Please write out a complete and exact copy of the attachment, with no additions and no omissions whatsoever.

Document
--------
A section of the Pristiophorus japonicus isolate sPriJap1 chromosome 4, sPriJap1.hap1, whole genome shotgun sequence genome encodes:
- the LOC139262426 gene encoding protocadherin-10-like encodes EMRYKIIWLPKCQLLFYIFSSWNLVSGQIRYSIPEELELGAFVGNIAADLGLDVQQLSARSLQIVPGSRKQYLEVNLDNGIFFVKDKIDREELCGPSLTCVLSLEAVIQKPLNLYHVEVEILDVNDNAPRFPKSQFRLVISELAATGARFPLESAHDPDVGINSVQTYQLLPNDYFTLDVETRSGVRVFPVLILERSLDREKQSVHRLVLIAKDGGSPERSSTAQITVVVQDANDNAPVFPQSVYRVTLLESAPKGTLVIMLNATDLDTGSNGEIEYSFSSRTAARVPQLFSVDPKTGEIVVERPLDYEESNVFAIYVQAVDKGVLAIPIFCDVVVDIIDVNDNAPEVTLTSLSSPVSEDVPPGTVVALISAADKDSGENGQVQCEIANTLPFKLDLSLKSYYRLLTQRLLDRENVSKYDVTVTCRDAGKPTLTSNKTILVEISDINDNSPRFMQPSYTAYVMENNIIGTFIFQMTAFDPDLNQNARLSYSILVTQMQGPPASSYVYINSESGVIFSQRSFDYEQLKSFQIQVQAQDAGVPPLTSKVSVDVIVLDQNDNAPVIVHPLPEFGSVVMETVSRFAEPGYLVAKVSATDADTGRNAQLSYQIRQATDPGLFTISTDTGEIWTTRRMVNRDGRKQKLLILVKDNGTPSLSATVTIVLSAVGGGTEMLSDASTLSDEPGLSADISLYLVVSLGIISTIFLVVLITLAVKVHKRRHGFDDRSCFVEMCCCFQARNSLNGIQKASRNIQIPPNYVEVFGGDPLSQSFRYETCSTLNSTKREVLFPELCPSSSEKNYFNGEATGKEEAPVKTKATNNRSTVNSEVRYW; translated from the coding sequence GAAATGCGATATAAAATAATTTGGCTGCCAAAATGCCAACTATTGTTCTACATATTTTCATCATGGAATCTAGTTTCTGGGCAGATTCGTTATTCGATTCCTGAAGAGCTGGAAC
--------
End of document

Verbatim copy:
A section of the Pristiophorus japonicus isolate sPriJap1 chromosome 4, sPriJap1.hap1, whole genome shotgun sequence genome encodes:
- the LOC139262426 gene encoding protocadherin-10-like encodes EMRYKIIWLPKCQLLFYIFSSWNLVSGQIRYSIPEELELGAFVGNIAADLGLDVQQLSARSLQIVPGSRKQYLEVNLDNGIFFVKDKIDREELCGPSLTCVLSLEAVIQKPLNLYHVEVEILDVNDNAPRFPKSQFRLVISELAATGARFPLESAHDPDVGINSVQTYQLLPNDYFTLDVETRSGVRVFPVLILERSLDREKQSVHRLVLIAKDGGSPERSSTAQITVVVQDANDNAPVFPQSVYRVTLLESAPKGTLVIMLNATDLDTGSNGEIEYSFSSRTAARVPQLFSVDPKTGEIVVERPLDYEESNVFAIYVQAVDKGVLAIPIFCDVVVDIIDVNDNAPEVTLTSLSSPVSEDVPPGTVVALISAADKDSGENGQVQCEIANTLPFKLDLSLKSYYRLLTQRLLDRENVSKYDVTVTCRDAGKPTLTSNKTILVEISDINDNSPRFMQPSYTAYVMENNIIGTFIFQMTAFDPDLNQNARLSYSILVTQMQGPPASSYVYINSESGVIFSQRSFDYEQLKSFQIQVQAQDAGVPPLTSKVSVDVIVLDQNDNAPVIVHPLPEFGSVVMETVSRFAEPGYLVAKVSATDADTGRNAQLSYQIRQATDPGLFTISTDTGEIWTTRRMVNRDGRKQKLLILVKDNGTPSLSATVTIVLSAVGGGTEMLSDASTLSDEPGLSADISLYLVVSLGIISTIFLVVLITLAVKVHKRRHGFDDRSCFVEMCCCFQARNSLNGIQKASRNIQIPPNYVEVFGGDPLSQSFRYETCSTLNSTKREVLFPELCPSSSEKNYFNGEATGKEEAPVKTKATNNRSTVNSEVRYW; translated from the coding sequence GAAATGCGATATAAAATAATTTGGCTGCCAAAATGCCAACTATTGTTCTACATATTTTCATCATGGAATCTAGTTTCTGGGCAGATTCGTTATTCGATTCCTGAAGAGCTGGAAC